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Plastic bag-free zone established at Inle Lake in Burma

A village at Inle Lake in southern Shan State has agreed to become a plastic bag-free zone, and the project’s backers say they hope the initiative will spread to other areas of the popular tourist d

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A village at Inle Lake in southern Shan State has agreed to become a plastic bag-free zone, and the project’s backers say they hope the initiative will spread to other areas of the popular tourist destination.

Residents in Nga Phe Chaung agreed to stop using plastic bags on August 7, as part of a project being implemented by the Save the Nature Tour Guide Community Group.

The group was established by 11 local tour guides in June to conduct environmental conservation and awareness-raising programs in the Inle area.

The group has since expanded to 60 members and has received limited funding from government departments and non-government organisations, including the hotel and tour guide associations.

“Villagers use plastic bags and they often end up in the lake. They can block water flow, damage soil, increase water pollution and even kill fish, so we decided to launch a campaign to decrease the use of plastic bags in the area as much as possible,” said member Ko Sai Win.

“We decided to start it first in Nga Phe Chaung because this village is in the centre of the lake and many foreigners come to visit the historic monastery there. It was also easier to persuade villagers in Nga Phe Chaung to stop using plastic bags because there are only 240 residents,” he said.

“We reached an agreement to establish the zone after meeting and negotiating with the village administrator three times. The residents also agreed to the plan and we held an opening ceremony [on August 7]. This ceremony was attended by the Deputy Minister for Sport, U Aye Myint Kyu, and other officials.”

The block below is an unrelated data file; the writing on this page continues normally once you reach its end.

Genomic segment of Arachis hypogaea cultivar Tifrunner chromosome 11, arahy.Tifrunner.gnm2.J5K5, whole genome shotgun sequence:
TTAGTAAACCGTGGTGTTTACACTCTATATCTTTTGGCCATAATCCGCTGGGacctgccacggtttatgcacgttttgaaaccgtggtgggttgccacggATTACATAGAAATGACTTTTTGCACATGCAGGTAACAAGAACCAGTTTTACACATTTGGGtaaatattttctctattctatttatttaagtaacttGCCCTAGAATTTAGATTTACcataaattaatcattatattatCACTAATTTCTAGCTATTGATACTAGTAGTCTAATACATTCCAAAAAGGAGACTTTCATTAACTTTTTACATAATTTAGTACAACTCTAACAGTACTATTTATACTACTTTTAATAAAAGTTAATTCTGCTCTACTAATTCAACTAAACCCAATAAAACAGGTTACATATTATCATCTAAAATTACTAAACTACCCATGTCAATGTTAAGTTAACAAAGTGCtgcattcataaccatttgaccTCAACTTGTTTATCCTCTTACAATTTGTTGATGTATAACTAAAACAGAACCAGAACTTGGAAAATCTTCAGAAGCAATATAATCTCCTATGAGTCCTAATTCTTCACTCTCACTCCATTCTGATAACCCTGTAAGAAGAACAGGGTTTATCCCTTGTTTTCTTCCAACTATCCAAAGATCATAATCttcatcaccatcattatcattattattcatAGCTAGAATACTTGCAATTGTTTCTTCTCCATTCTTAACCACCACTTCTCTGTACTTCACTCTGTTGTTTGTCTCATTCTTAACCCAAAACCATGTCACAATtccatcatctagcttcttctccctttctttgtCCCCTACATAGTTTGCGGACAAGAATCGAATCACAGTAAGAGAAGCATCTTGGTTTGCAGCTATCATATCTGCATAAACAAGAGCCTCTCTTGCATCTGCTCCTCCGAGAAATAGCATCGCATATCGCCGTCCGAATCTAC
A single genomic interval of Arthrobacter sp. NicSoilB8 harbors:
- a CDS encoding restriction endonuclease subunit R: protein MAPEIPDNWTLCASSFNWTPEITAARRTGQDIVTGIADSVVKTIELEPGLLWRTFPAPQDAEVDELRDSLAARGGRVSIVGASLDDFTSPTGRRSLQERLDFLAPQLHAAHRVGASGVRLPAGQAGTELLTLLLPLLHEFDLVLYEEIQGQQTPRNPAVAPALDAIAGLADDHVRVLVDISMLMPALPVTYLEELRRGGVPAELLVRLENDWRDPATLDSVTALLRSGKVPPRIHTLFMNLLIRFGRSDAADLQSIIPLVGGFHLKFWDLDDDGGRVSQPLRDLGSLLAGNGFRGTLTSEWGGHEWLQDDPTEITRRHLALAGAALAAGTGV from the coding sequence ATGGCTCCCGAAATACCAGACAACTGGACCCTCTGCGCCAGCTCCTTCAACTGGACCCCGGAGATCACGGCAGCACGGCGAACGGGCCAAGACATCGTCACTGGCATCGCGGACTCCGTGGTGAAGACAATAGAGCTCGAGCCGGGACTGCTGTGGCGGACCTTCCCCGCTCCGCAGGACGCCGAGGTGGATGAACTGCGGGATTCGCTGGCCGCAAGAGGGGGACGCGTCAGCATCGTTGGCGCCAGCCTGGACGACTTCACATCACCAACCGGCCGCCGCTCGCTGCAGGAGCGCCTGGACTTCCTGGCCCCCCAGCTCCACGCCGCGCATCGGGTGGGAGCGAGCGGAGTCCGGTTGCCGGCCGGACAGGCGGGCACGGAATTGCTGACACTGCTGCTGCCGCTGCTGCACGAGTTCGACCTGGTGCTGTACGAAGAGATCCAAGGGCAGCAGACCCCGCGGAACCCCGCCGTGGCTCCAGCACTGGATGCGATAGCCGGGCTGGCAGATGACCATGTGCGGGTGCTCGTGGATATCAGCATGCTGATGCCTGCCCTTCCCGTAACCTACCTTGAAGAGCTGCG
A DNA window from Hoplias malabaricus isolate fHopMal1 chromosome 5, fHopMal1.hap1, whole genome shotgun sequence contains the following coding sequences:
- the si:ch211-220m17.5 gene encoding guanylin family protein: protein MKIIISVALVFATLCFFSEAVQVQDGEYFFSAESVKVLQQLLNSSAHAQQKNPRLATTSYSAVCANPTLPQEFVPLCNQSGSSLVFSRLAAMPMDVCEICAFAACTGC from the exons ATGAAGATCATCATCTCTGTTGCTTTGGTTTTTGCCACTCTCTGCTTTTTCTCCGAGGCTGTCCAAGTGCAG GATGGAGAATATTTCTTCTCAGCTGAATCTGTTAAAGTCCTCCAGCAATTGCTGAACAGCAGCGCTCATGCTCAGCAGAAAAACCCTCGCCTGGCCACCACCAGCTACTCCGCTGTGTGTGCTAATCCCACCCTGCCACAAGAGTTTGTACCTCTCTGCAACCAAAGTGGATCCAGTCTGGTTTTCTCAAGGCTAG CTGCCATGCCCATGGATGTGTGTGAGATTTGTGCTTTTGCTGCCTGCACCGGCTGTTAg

There are 294 villages in the vicinity of Inle Lake and the group plans to conduct educational talks in other communities to encourage them to give up plastic bags and adopt other eco-friendly habits. “We will gradually try to get other villages to also introduce a zone but it will take some time to eliminate plastic bags,” Ko Sai Win said.

“I think it’s our duty to conserve Inle Lake because it is a part of our natural heritage. We welcome everybody to join our group and participate in our activities.

U Sein Tun, head of the Inle Lake Wildlife Sanctuary, said residents had become more active in environmental conservation activities, which boded well for the lake’s future.

“Although the government and local and international organisations can cooperate and implement conservation projects, they can’t be successful without the participation of residents,” he said.

“We will also support the introduction of plastic bag-free zones in other villages … our department plans to implement an anti-plastic bag campaign from October.”

Daw Marlar, a resident of Inn Paw Kone village, said: “I’m willing to support the no plastic bags campaign at our lake. Our daily life depends on the health of Inle – it supports us so much – so we are also trying to reduce the use of fertiliser on our tomato plantations and listen to the advice of agriculturalists.”

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